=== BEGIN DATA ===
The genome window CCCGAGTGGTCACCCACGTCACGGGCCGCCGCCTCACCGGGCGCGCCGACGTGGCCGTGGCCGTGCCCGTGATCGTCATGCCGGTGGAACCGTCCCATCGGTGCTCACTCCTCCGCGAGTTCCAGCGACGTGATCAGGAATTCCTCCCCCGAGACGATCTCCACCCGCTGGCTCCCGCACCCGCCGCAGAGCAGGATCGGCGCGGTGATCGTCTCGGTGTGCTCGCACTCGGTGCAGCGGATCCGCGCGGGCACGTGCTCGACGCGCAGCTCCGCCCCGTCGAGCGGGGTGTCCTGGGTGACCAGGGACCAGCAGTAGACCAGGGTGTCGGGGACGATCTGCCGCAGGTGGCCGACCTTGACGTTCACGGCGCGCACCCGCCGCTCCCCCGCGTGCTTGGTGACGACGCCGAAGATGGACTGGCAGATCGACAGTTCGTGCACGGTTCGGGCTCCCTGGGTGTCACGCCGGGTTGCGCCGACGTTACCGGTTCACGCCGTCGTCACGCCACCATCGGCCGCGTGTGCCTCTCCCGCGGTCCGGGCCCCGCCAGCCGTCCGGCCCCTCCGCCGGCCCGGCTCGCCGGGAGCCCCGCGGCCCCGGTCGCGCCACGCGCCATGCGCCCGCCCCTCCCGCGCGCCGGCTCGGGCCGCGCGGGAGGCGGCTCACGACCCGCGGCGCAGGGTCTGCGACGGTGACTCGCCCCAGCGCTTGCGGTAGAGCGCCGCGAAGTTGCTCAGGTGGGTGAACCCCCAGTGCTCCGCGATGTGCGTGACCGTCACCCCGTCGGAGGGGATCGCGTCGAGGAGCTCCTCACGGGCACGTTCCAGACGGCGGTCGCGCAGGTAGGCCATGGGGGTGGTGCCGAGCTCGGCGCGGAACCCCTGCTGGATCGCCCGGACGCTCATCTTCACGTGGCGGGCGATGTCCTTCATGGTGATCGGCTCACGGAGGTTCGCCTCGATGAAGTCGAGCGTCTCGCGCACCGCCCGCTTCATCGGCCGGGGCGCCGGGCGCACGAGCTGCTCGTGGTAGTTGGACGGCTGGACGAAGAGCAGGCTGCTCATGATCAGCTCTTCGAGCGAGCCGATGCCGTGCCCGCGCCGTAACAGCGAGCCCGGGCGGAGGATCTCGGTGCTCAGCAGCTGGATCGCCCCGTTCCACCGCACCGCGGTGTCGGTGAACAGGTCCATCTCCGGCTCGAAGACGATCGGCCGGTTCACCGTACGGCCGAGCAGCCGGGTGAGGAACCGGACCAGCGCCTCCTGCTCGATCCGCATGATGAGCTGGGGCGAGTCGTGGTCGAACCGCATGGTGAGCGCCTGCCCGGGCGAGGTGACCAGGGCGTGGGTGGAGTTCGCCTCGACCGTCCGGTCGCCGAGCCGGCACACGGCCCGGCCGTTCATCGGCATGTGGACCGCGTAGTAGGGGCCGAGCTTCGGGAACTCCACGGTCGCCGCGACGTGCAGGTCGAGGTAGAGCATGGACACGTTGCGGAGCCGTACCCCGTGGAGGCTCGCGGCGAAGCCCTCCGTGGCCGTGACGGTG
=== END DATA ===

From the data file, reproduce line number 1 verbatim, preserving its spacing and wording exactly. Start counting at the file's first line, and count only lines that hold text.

The genome window CCCGAGTGGTCACCCACGTCACGGGCCGCCGCCTCACCGGGCGCGCCGACGTGGCCGTGGCCGTGCCCGTGATCGTCATGCCGGTGGAACCGTCCCATCGGTGCTCACTCCTCCGCGAGTTCCAGCGACGTGATCAGGAATTCCTCCCCCGAGACGATCTCCACCCGCTGGCTCCCGCACCCGCCGCAGAGCAGGATCGGCGCGGTGATCGTCTCGGTGTGCTCGCACTCGGTGCAGCGGATCCGCGCGGGCACGTGCTCGACGCGCAGCTCCGCCCCGTCGAGCGGGGTGTCCTGGGTGACCAGGGACCAGCAGTAGACCAGGGTGTCGGGGACGATCTGCCGCAGGTGGCCGACCTTGACGTTCACGGCGCGCACCCGCCGCTCCCCCGCGTGCTTGGTGACGACGCCGAAGATGGACTGGCAGATCGACAGTTCGTGCACGGTTCGGGCTCCCTGGGTGTCACGCCGGGTTGCGCCGACGTTACCGGTTCACGCCGTCGTCACGCCACCATCGGCCGCGTGTGCCTCTCCCGCGGTCCGGGCCCCGCCAGCCGTCCGGCCCCTCCGCCGGCCCGGCTCGCCGGGAGCCCCGCGGCCCCGGTCGCGCCACGCGCCATGCGCCCGCCCCTCCCGCGCGCCGGCTCGGGCCGCGCGGGAGGCGGCTCACGACCCGCGGCGCAGGGTCTGCGACGGTGACTCGCCCCAGCGCTTGCGGTAGAGCGCCGCGAAGTTGCTCAGGTGGGTGAACCCCCAGTGCTCCGCGATGTGCGTGACCGTCACCCCGTCGGAGGGGATCGCGTCGAGGAGCTCCTCACGGGCACGTTCCAGACGGCGGTCGCGCAGGTAGGCCATGGGGGTGGTGCCGAGCTCGGCGCGGAACCCCTGCTGGATCGCCCGGACGCTCATCTTCACGTGGCGGGCGATGTCCTTCATGGTGATCGGCTCACGGAGGTTCGCCTCGATGAAGTCGAGCGTCTCGCGCACCGCCCGCTTCATCGGCCGGGGCGCCGGGCGCACGAGCTGCTCGTGGTAGTTGGACGGCTGGACGAAGAGCAGGCTGCTCATGATCAGCTCTTCGAGCGAGCCGATGCCGTGCCCGCGCCGTAACAGCGAGCCCGGGCGGAGGATCTCGGTGCTCAGCAGCTGGATCGCCCCGTTCCACCGCACCGCGGTGTCGGTGAACAGGTCCATCTCCGGCTCGAAGACGATCGGCCGGTTCACCGTACGGCCGAGCAGCCGGGTGAGGAACCGGACCAGCGCCTCCTGCTCGATCCGCATGATGAGCTGGGGCGAGTCGTGGTCGAACCGCATGGTGAGCGCCTGCCCGGGCGAGGTGACCAGGGCGTGGGTGGAGTTCGCCTCGACCGTCCGGTCGCCGAGCCGGCACACGGCCCGGCCGTTCATCGGCATGTGGACCGCGTAGTAGGGGCCGAGCTTCGGGAACTCCACGGTCGCCGCGACGTGCAGGTCGAGGTAGAGCATGGACACGTTGCGGAGCCGTACCCCGTGGAGGCTCGCGGCGAAGCCCTCCGTGGCCGTGACGGTG